In the absence of bold new policies, the annual production of fossil-fuel-based plastics is set to top 1.2 billion tonnes by 2060 and waste to exceed one billion tonnes, according to the Organisation for Economic Co-operation and Development (OECD).
Plastic production is expected to grow faster than the one of most raw materials. The growth will be fastest in developing and emerging countries in Africa and Asia, although the 38 OECD members will still produce much more plastic waste per person (238 kg per year on average) in 2060 than non-OECD countries (77 kg).
Even with aggressive action to cut demand and improve efficiencies, plastic production would almost double in less than 40 years, the international organisation projects. However, such globally coordinated policies could hugely boost the share of future plastic waste that is recycled, from 12 to 40 percent.
“If we want a world that is free of plastic pollution, in line with the ambitions of the United Nations Environment Assembly, we will need to take much more stringent and globally co-ordinated action,” OECD Secretary-General Mathias Cormann said.
Alarm over plastics pollution
There is increasing international alarm over volume and omnipresence of plastics pollution, and its impact. Infiltrating the most remote and otherwise pristine regions of the planet, microplastics have been discovered inside fish in the deepest recesses of the ocean and locked inside Arctic ice. The debris is estimated to cause the deaths of more than a million seabirds and over 100,000 marine mammals each year. "Plastic pollution is one of the great environmental challenges of the 21st century, causing wide-ranging damage to ecosystems and human health," Mathias Cormann added.
Since the 1950s, roughly 8.3 billion tonnes of plastic have been produced with more than 60 percent of that tossed into landfills, burned or dumped directly into rivers and oceans.
Some 460 million tonnes of plastics were used in 2019, twice as much as 20 years earlier. The amount of plastic waste has also nearly doubled, exceeding 350 million tonnes, with less than 10 percent of it recycled.
Coordinated policies could strongly increase recycling
The report contrasts a business-as-usual trajectory with the benefits of more ambitious global policies of reduced plastic use and pollution. Driven by economic growth and an expanding population, plastics production is set to increase under either scenario, the OECD warns. Where policies can make a huge difference is in the handling of waste.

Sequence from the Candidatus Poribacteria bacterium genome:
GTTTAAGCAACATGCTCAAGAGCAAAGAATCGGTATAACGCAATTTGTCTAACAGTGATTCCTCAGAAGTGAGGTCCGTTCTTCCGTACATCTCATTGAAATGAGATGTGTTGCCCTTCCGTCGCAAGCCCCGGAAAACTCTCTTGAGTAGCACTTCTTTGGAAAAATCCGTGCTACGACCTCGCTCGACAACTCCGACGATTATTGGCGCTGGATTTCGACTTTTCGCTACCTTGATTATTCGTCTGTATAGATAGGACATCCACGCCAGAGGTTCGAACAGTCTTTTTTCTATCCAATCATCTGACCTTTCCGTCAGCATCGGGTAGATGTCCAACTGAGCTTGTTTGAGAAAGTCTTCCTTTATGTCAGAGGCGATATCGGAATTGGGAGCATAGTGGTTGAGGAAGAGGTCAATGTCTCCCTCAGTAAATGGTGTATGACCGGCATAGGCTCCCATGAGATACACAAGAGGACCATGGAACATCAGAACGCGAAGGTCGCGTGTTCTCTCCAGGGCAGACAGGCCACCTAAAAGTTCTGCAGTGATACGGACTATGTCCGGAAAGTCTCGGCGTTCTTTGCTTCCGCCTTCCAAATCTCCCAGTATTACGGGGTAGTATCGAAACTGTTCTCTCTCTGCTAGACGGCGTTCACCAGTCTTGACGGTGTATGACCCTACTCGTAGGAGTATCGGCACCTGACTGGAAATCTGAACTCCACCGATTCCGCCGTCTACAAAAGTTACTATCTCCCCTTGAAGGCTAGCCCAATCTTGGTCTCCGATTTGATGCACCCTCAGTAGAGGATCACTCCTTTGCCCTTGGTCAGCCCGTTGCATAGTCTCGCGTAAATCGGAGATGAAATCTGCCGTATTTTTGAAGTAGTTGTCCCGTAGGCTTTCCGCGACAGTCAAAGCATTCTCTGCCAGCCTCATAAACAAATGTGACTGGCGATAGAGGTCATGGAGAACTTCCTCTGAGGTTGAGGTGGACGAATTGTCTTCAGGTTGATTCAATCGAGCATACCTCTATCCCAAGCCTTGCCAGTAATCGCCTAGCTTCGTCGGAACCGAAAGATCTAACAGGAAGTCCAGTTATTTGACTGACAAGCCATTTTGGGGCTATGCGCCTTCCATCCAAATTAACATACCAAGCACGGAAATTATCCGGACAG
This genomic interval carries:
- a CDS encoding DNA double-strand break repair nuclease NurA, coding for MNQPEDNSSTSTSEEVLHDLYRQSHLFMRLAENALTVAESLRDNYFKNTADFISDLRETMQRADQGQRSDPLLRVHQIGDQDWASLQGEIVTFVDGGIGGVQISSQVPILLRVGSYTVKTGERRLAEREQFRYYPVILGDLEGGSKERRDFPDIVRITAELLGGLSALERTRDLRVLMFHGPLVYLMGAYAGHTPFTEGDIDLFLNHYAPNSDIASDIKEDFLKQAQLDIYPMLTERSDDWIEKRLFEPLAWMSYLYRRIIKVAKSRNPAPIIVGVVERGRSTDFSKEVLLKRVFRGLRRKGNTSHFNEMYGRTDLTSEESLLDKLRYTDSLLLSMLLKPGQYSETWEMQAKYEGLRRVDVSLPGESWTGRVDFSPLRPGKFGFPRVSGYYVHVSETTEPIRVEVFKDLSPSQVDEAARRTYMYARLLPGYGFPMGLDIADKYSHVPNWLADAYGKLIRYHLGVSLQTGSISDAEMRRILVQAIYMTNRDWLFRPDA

The report looks at the impact of two potential scenarios. The first, a regional action scenario comprising a mix of fiscal and regulatory policies primarily in OECD countries could decrease plastic waste by almost a fifth and more than halve plastic leakage into the environment without a substantial impact on global GDP, which would be lower by 0.3% by 2060. The second, a global action scenario comprising more stringent policies implemented worldwide, could decrease plastic waste by a third and almost completely eliminate plastic leakage to the environment while lowering global GDP by an estimated 0.8%.
Currently, nearly 100 million tonnes of plastic waste is either mismanaged or allowed to leak into the environment. "Co-ordinated and ambitious global efforts can almost eliminate plastic pollution by 2060," the report concludes.
According to the OECD, policies to reduce the environmental impacts of plastics and encourage a more circular use of them should include: taxes on plastics, including on plastic packaging; incentives to reuse and repair plastic items; targets for recycled content in new plastic products; extended producer responsibility (EPR) schemes; improved waste management infrastructure; increased litter collection rates.
Earlier this year, the United Nations set in motion a process to develop an internationally binding treaty to limit plastic pollution.